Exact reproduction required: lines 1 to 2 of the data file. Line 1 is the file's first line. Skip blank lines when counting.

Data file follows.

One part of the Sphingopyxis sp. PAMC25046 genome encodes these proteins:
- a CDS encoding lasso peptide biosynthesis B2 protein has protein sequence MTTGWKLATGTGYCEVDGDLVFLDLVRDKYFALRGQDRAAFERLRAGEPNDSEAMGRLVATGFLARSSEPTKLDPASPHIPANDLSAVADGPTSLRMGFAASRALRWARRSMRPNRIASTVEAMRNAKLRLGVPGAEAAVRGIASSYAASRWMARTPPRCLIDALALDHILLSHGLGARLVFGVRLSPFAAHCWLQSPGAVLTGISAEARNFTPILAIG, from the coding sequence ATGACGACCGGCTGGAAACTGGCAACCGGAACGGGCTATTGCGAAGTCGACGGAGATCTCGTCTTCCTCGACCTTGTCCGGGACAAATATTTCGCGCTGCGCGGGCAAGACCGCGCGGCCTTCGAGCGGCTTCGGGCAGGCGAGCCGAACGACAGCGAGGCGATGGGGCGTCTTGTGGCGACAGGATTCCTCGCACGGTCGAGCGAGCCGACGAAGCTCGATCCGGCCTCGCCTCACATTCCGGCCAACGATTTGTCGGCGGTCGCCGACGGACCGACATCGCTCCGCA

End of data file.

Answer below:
One part of the Sphingopyxis sp. PAMC25046 genome encodes these proteins:
- a CDS encoding lasso peptide biosynthesis B2 protein has protein sequence MTTGWKLATGTGYCEVDGDLVFLDLVRDKYFALRGQDRAAFERLRAGEPNDSEAMGRLVATGFLARSSEPTKLDPASPHIPANDLSAVADGPTSLRMGFAASRALRWARRSMRPNRIASTVEAMRNAKLRLGVPGAEAAVRGIASSYAASRWMARTPPRCLIDALALDHILLSHGLGARLVFGVRLSPFAAHCWLQSPGAVLTGISAEARNFTPILAIG, from the coding sequence ATGACGACCGGCTGGAAACTGGCAACCGGAACGGGCTATTGCGAAGTCGACGGAGATCTCGTCTTCCTCGACCTTGTCCGGGACAAATATTTCGCGCTGCGCGGGCAAGACCGCGCGGCCTTCGAGCGGCTTCGGGCAGGCGAGCCGAACGACAGCGAGGCGATGGGGCGTCTTGTGGCGACAGGATTCCTCGCACGGTCGAGCGAGCCGACGAAGCTCGATCCGGCCTCGCCTCACATTCCGGCCAACGATTTGTCGGCGGTCGCCGACGGACCGACATCGCTCCGCA